Money-transfer services (MTS) are often the easiest way for people to send money abroad. A sender gives his money to a service either online or in a branch office, and is charged a small fee according to the size of the amount to be transferred. Almost instantly, the MTS’ branch offices in the destination country are authorized to pay out cash to the designated recipient. The branch offices have access to the company’s bank account, which aggregates all the profits made from service charges and stores all the money entrusted to the MTS to transfer abroad until it is paid out. MTS operations cannot function without this type of business bank account that allows them to store their profits and their customers’ money. In the United Kingdom, most MTS firms have bank accounts at Barclays.
However, this past June, Barclays announced that it would close hundreds of accounts belonging to its MTS organizations. These include several accounts of notable organizations through which remittances are sent to Somalia. Without a secure bank account, most legitimate UK-based MTS companies will likely have to shut down; like all businesses, they simply need a bank account to function. Since the Barclays announcement, the Somali diaspora and the aid community have desperately raced to prevent or forestall the account closings, hoping to enable the MTS companies to continue their operations.
While remittances are sent to countries all over the world through MTS firms, Somalia is especially dependent upon these funds. Wracked by two decades of destructive civil war, Somalia has no formal banking sector and 43% of its population lives on less than $1 a day. The United Nations has calculated that 40% of the Somali population receives remittances, mostly from the United States and the United Kingdom. In fact, as much as $162 million is sent from the United Kingdom alone. Most international aid organizations also rely upon these same money transfer services to operate in Somalia.
Unfortunately, as the governments of the United States and the United Kingdom crack down on money laundering, terrorist financing, and sanctions violations, Barclays has determined that the risk of being party to financial crimes through its money transfer services is too great. The bank fears that “some money service businesses don’t have the necessary checks in place to spot criminal activity with the degree of confidence required by the regulatory environment under which Barclays operates.” As the only major British bank that still provides accounts for money transfer operations in Somalia, though, it has been put in an awkward position – it is being criticized much more heavily than the other banks which have already forced out their money transfer service clients.
Since Barclays’ announcement, Somali MTS businesses have attempted to open business accounts at other UK banks. However, those banks have refused to take the MTS firms on as clients, citing the same risks stated by Barclays. The MTS companies have been unable to find any financial institution to store their money in the United Kingdom.
Facing pressure from the Somali diaspora and the NGO community, Barclays has extended the account closing deadlines to the end of September, but further extensions seem unlikely. Barclays’ clients at risk of being forced out of business by a denial of bank accounts and transfer services include Dahabshiil, the massive money transfer service which has 286 locations across Somalia and is used by 95% of the international organizations operating in the country.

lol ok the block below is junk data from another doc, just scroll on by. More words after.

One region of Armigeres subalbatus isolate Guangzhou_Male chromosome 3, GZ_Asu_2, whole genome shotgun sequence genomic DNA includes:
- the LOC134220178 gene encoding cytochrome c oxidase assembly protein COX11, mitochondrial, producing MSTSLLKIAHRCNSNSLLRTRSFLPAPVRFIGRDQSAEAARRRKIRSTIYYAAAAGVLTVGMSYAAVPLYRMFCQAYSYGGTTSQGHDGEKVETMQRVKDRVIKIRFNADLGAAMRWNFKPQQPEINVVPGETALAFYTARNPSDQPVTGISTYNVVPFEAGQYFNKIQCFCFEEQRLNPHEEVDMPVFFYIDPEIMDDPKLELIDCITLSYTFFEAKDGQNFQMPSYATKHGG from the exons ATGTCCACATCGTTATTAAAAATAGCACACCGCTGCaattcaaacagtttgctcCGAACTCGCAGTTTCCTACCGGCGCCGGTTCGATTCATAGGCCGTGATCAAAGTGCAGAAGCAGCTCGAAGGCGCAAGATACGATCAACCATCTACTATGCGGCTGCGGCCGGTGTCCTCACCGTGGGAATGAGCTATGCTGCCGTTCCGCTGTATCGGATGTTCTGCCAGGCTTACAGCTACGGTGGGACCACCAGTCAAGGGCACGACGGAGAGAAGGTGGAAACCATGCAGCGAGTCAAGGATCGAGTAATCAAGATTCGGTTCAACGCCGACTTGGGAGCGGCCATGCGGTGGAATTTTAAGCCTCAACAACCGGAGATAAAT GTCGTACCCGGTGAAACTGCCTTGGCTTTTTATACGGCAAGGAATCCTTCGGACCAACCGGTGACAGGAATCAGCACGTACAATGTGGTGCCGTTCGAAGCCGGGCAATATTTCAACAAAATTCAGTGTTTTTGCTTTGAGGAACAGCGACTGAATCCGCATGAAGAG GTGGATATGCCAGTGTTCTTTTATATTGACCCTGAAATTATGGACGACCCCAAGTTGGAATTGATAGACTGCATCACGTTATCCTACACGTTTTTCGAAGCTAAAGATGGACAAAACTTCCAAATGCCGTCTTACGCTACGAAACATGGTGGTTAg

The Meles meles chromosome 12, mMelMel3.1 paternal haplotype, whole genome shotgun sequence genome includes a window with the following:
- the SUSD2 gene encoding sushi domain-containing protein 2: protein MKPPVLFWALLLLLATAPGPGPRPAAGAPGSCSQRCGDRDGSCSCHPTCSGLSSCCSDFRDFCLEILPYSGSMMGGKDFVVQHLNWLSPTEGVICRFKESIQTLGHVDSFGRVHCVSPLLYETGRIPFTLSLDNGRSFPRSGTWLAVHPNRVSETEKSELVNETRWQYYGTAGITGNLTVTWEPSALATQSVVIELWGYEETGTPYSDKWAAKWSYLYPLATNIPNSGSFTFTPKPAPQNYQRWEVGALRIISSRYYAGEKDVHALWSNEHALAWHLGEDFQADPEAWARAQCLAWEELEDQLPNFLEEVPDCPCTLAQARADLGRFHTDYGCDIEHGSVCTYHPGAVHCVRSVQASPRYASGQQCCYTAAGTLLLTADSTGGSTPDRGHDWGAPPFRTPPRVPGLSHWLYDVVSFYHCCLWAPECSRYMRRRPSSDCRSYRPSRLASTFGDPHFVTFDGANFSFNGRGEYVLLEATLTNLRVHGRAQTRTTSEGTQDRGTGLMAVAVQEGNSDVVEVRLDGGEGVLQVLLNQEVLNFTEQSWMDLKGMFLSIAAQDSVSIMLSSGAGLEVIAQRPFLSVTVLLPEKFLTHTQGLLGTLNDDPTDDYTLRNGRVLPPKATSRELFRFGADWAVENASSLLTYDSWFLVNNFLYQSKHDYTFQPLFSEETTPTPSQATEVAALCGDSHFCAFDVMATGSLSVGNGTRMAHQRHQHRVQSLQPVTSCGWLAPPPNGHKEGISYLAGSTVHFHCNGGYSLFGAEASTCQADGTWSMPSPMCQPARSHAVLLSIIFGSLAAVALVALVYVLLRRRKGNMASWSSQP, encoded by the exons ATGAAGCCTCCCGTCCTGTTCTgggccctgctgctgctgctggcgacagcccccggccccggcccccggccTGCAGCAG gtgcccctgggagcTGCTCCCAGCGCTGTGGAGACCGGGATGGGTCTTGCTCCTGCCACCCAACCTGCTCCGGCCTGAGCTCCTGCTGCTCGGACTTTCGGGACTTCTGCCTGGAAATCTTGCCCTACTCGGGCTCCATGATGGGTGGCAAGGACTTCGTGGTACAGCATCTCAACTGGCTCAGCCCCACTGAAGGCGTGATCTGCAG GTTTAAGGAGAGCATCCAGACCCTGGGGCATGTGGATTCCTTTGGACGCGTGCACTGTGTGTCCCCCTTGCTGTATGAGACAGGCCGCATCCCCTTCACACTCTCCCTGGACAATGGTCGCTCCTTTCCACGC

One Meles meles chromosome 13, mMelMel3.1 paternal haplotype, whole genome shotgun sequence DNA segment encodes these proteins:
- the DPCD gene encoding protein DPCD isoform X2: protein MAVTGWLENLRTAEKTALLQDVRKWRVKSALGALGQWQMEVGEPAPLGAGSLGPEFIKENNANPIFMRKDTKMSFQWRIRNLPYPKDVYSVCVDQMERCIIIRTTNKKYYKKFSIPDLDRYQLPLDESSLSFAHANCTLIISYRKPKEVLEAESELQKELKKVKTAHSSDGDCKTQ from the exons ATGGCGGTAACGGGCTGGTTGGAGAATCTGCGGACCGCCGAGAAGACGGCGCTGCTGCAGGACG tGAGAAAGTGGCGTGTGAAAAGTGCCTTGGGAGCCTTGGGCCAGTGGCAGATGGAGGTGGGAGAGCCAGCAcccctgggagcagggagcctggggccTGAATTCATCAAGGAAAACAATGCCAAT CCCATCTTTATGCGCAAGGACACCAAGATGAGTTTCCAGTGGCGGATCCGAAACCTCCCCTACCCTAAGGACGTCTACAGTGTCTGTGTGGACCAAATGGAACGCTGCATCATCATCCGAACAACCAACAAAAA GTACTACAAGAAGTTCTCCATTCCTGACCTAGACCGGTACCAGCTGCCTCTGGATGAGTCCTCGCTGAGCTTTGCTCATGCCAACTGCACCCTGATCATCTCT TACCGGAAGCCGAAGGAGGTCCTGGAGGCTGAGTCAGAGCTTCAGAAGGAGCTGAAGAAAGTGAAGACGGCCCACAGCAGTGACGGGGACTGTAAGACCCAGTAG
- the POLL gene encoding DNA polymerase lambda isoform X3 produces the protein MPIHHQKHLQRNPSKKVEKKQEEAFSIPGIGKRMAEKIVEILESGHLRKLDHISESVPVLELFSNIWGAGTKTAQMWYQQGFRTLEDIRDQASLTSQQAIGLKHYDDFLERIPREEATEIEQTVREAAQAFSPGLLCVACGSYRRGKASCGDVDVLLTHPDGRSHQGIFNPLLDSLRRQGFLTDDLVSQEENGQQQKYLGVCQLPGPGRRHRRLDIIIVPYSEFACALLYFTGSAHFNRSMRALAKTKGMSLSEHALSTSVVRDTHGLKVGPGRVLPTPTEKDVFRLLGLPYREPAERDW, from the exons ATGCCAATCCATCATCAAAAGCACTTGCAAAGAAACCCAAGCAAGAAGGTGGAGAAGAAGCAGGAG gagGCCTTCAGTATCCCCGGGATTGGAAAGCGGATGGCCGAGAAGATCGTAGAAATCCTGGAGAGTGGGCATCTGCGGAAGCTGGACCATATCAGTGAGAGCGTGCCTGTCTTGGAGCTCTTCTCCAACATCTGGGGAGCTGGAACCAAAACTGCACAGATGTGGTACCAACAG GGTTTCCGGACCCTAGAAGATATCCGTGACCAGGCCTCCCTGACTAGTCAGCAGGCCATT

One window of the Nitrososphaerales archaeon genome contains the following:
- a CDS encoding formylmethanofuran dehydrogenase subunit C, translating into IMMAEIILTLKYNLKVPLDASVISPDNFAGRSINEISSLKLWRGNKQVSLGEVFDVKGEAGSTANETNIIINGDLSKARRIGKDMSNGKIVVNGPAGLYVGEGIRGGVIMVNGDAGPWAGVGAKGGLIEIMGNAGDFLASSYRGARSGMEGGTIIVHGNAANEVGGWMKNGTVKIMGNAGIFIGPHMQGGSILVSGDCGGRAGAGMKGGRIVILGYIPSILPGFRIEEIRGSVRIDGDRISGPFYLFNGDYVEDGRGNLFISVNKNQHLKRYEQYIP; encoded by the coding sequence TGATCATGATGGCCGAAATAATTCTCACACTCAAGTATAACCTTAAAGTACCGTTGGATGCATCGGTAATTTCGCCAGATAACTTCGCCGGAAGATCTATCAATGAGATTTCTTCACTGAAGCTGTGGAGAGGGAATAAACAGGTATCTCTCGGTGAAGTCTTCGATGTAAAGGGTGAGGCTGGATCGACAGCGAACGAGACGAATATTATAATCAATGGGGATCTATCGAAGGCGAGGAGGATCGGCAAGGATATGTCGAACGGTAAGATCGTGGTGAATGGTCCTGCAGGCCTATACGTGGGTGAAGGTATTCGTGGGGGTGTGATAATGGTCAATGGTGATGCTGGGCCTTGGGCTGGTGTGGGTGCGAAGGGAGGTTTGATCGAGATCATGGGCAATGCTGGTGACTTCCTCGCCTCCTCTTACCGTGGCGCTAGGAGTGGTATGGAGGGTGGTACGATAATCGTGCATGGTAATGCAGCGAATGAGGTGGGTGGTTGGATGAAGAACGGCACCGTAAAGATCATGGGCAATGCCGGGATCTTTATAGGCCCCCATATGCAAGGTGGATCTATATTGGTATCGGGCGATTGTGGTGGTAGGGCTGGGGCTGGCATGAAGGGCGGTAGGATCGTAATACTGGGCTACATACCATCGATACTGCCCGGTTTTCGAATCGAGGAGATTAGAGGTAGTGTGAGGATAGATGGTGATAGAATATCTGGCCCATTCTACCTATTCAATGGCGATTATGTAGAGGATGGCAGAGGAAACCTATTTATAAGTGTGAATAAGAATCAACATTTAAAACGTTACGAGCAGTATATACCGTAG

If Dahbshiil and other money transfer service firms close, few legitimate options will remain for the Somali diaspora in the UK to send money home. Western Union, with which Barclays will continue to do business, has only one office in all of Somalia and charges twice as much as Dahabshiil for money transfers to Somalia. A few other small transfer businesses with limited operations within Somalia may also continue to operate legitimately. Still, Donald Kaberuka, the president of the African Development Bank, has warned that most money transfers to Somalia would likely “be driven to high-risk, high-cost informal channels” with little oversight, where it would be much harder to prevent laundering and terrorist financing.
It is completely reasonable for Barclays and other banks to demand that their money transfer service clients carefully oversee and regulate their operations, so that neither the organizations or their bank are unknowingly involved in financial crime and terrorist financing. However, banks should come up with a list of requirements through which money transfer organizations can assure their banks that they are preventing financial crime, instead of simply excluding the industry altogether.
The money transfer services are eager to comply with whatever Barclays demands of them in order to keep their accounts, but have been given little guidance thus far. Major money transfer services including Dahabshiil, have already invested heavily in anti-financial crime controls to ensure that they comply with all legal requirements of their banking partners and the UK government. Now, major NGOs have begun to put pressure on the UK government to assist the money transfer organizations to find alternative banking partners and “develop the enhanced due diligence required by banks.”
The original impetus for Barclays’ decision was the UK government’s pressure on banks to prevent financial crime. Ironically, the shutdown of major money transfer services will soon open more opportunities for financial crime than ever by forcing the crucial money transfers to countries like Somalia into underground, unregulated operations.